Series 57


by Francis Dixon
(Scripture Portion: Psalm 85:1-13)

The Church’s greatest need today is for revival! Charles Finney said, ‘A revival is no more a miracle than a crop of wheat. In any community a revival can be secured from heaven when heroic souls enter the conflict determined to win or die, or if needs be to win and die…’ (Matthew 11:12). In a very real sense revival is always the sovereign work of God and He either gives it or He does not give it; but it is also true that wherever God’s people are prepared to really pray, then revival will be the result. Prayer is not the only condition, as 2 Chronicles 7:14 makes clear. Failure to meet any of the conditions outlined in this key-verse would be an obstacle, but if there is one human condition more important than another, and which in a very real way includes the other conditions, it is that of prayer; God’s people have never really prayed without experiencing some measure of revival.

      Years ago Dr R. A. Torrey made this statement: “I have a theory, and I believe it to be true, that there is not a church, chapel or mission on earth where you cannot have a revival, provided there is a nucleus of faithful people who will hold on to God until it comes.”



Let us begin this study by a simple demonstration of the fact that God sends gracious times of refreshing in answer to the prayers of His people. He never fails to do this.

  1. 1. The divine promises in the Bible prove it. Look up 2 Chronicles 7:14; Jeremiah 29:12-13; 33:3; Zechariah 12:10; Malachi 3:10; 1 John 5:14-15. These references show that God is willing to send revival and will do so in answer to the prayers of His people.
  2. 2. The historic examples of revival recorded in the Old Testament prove it. For instance, compare 1 Samuel 7:1-14; 2 Chronicles 29:3-36; Nehemiah 1:5-11. In the Book of Judges we notice that time and time again the people turned to God in prayer, and each time He graciously answered them.
  3. 3. The historic accounts of revival recorded in the New Testament prove it. The great revival at Jerusalem was preceded and followed by much prayer, as Acts 1:13-14, 2:1-4, 2:37-47 tell us. Look up Acts 4:23-31 and notice that it was prayer that immediately preceded this wonderful outpouring of blessing. The revivals at Samaria (Acts 8:5-8), Antioch (Acts 11:19-26), Philippi (Acts 16:25-34) and Ephesus (Acts 19:1-7 and 18-20) were all preceded by prayer.
  4. 4. The inspiring records of revivals that have occurred in more recent times prove it. The Moravian revival; the revival under David Brainerd, Whitefield, and the Wesleys; the revivals in 1857 and 1859, the revivals under Moody and Sankey, and under Torrey and Alexander, the awakening in Wales in 1904, and the undoubted (though possibly restricted) movement of the Holy Spirit in more recent times in the Hebrides, in London and in Scotland, where there have most certainly been times of refreshing from the presence of the Lord – all these were preceded by much prayer. As the result of prayer God answered by pouring out a great blessing.
  5. 5. The personal experience of many of us proves it. Have we not prayed and seen the Lord working mightily in answer to our prayers? We have prayed for personal revival (Psalm 138:7); we have prayed for the revival of the work God has committed to our hands (Psalm 85:6); and we have prayed for a revival in the work of God generally (Habakkuk 3:2); and as we have prayed, always God has sent revival, in some measure, in answer to our prayers.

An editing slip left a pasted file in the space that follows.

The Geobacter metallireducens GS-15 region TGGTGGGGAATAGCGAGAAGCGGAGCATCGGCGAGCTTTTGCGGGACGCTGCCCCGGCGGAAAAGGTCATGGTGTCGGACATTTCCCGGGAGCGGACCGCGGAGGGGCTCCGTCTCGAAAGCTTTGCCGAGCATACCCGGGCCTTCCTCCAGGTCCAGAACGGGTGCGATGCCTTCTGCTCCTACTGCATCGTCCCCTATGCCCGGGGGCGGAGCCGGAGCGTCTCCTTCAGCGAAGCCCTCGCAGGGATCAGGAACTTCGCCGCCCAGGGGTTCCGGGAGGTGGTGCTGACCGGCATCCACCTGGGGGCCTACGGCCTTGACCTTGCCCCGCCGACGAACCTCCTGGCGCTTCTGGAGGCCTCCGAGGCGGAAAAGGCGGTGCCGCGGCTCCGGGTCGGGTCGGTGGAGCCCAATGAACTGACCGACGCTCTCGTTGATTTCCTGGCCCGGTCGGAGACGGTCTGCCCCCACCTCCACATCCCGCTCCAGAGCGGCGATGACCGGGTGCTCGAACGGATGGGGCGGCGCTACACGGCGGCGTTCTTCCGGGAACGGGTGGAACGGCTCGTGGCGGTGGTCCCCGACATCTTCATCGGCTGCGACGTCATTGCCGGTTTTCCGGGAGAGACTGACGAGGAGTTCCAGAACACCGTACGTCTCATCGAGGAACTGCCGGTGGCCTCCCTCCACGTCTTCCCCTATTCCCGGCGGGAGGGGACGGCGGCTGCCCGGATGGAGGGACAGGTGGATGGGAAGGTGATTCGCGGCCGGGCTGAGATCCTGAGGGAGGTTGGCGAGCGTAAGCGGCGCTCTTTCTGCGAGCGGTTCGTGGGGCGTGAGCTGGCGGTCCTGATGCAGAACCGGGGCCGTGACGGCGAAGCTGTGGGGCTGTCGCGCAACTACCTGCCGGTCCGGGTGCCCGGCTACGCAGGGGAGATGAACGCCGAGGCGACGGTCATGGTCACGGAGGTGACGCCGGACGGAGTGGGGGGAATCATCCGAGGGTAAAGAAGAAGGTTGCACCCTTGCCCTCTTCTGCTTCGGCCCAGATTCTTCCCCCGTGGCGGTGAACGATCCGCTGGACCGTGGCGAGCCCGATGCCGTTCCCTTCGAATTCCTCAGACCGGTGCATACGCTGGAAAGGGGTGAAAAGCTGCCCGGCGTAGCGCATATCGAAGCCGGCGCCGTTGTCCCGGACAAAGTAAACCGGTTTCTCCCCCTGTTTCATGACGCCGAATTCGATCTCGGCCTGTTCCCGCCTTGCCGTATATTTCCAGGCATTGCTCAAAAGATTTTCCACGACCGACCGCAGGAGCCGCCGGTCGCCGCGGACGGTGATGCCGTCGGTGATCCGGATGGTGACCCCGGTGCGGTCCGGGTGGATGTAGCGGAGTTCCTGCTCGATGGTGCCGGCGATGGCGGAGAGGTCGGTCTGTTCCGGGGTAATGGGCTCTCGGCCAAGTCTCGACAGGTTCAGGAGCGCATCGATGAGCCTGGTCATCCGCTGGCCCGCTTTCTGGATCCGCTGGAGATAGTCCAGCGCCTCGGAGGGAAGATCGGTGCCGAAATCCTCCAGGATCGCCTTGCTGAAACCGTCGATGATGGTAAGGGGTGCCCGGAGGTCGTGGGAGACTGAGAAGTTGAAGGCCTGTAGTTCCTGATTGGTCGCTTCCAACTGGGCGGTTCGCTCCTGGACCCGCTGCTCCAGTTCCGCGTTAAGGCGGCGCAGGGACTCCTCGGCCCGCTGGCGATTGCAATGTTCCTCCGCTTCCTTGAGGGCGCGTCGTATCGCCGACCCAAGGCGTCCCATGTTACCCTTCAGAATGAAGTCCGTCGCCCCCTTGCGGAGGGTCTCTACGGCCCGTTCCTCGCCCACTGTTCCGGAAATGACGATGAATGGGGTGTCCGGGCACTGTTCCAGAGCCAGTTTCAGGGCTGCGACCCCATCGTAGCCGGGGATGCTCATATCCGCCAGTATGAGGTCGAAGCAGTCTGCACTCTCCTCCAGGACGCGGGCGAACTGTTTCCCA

What kind of prayer is it that precedes and promotes the outpouring of divine blessing upon our lives or upon the work of God generally? Here are some answers to this vital question:-

  1. 1. Prayer that has come as the result of a deeply-felt need. Have you ever read Nehemiah 1:3-11? If not, please do so now and see how the need in Jerusalem drove Nehemiah to his knees to seek the Lord in prayer. How burdened this man was! As he heard of the state of Jerusalem he wept over it – and so did the Lord Jesus (Luke 19:41). Have we any tears?
  2. 2. Prayer that is marked by a Spirit-born intensity. Look up Isaiah 44:3; 66:8; Daniel 9:3-22. In biblical days, when the need was very urgent, the people of God would fast as well as pray – compare 2 Chronicles 20:2-30; Ezra 8:21-23; Nehemiah 1:3-4 – and they held on to the Lord until the blessing came – compare 1 Samuel 15:11; Luke 11:5-10; 18:1-8. What sacrifices are we willing to make in order that we may experience revival, either in our own lives or in our church?
  3. 3. Prayer that is linked with wholehearted obedience. Read Joshua chapter 7, particularly noting verses 6-9. As surely as we begin really to pray the Lord will reveal those things in our lives that need to be removed before revival can come. Instant obedience is what the Lord wants – look up Acts 5:32.
  4. 4. Prayer that is accompanied by a child-like faith. Compare Genesis 18:14; Matthew 13:58; 17:20; 21:22; Mark 9:23; 11:24; Hebrews 11:6; 1 John 5:14-15. Just think what faith Elijah had! – James 5:16-18. How we need to pray the prayer of Luke 17:5!
  5. 5. Prayer that is offered with a God-glorifying motive. James 4:3 is our guide. What is our motive for wanting revival? It should be that our Lord Jesus Christ may see of the suffering of His soul and be satisfied (Isaiah 53:11).